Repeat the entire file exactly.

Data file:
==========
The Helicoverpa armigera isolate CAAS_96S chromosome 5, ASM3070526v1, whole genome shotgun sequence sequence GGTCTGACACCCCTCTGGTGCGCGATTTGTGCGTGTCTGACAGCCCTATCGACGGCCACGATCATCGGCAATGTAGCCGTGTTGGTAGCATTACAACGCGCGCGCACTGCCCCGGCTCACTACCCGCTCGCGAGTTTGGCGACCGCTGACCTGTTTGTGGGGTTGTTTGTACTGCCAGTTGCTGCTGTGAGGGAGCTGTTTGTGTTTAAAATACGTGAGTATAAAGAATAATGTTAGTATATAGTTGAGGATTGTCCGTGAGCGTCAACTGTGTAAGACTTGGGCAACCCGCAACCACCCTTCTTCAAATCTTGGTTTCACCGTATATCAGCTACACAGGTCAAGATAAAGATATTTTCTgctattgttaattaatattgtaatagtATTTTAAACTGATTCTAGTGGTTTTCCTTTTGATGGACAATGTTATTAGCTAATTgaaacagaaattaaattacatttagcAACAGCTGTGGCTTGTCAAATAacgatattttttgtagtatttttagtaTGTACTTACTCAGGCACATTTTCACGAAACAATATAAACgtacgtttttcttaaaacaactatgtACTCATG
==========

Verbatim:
The Helicoverpa armigera isolate CAAS_96S chromosome 5, ASM3070526v1, whole genome shotgun sequence sequence GGTCTGACACCCCTCTGGTGCGCGATTTGTGCGTGTCTGACAGCCCTATCGACGGCCACGATCATCGGCAATGTAGCCGTGTTGGTAGCATTACAACGCGCGCGCACTGCCCCGGCTCACTACCCGCTCGCGAGTTTGGCGACCGCTGACCTGTTTGTGGGGTTGTTTGTACTGCCAGTTGCTGCTGTGAGGGAGCTGTTTGTGTTTAAAATACGTGAGTATAAAGAATAATGTTAGTATATAGTTGAGGATTGTCCGTGAGCGTCAACTGTGTAAGACTTGGGCAACCCGCAACCACCCTTCTTCAAATCTTGGTTTCACCGTATATCAGCTACACAGGTCAAGATAAAGATATTTTCTgctattgttaattaatattgtaatagtATTTTAAACTGATTCTAGTGGTTTTCCTTTTGATGGACAATGTTATTAGCTAATTgaaacagaaattaaattacatttagcAACAGCTGTGGCTTGTCAAATAacgatattttttgtagtatttttagtaTGTACTTACTCAGGCACATTTTCACGAAACAATATAAACgtacgtttttcttaaaacaactatgtACTCATG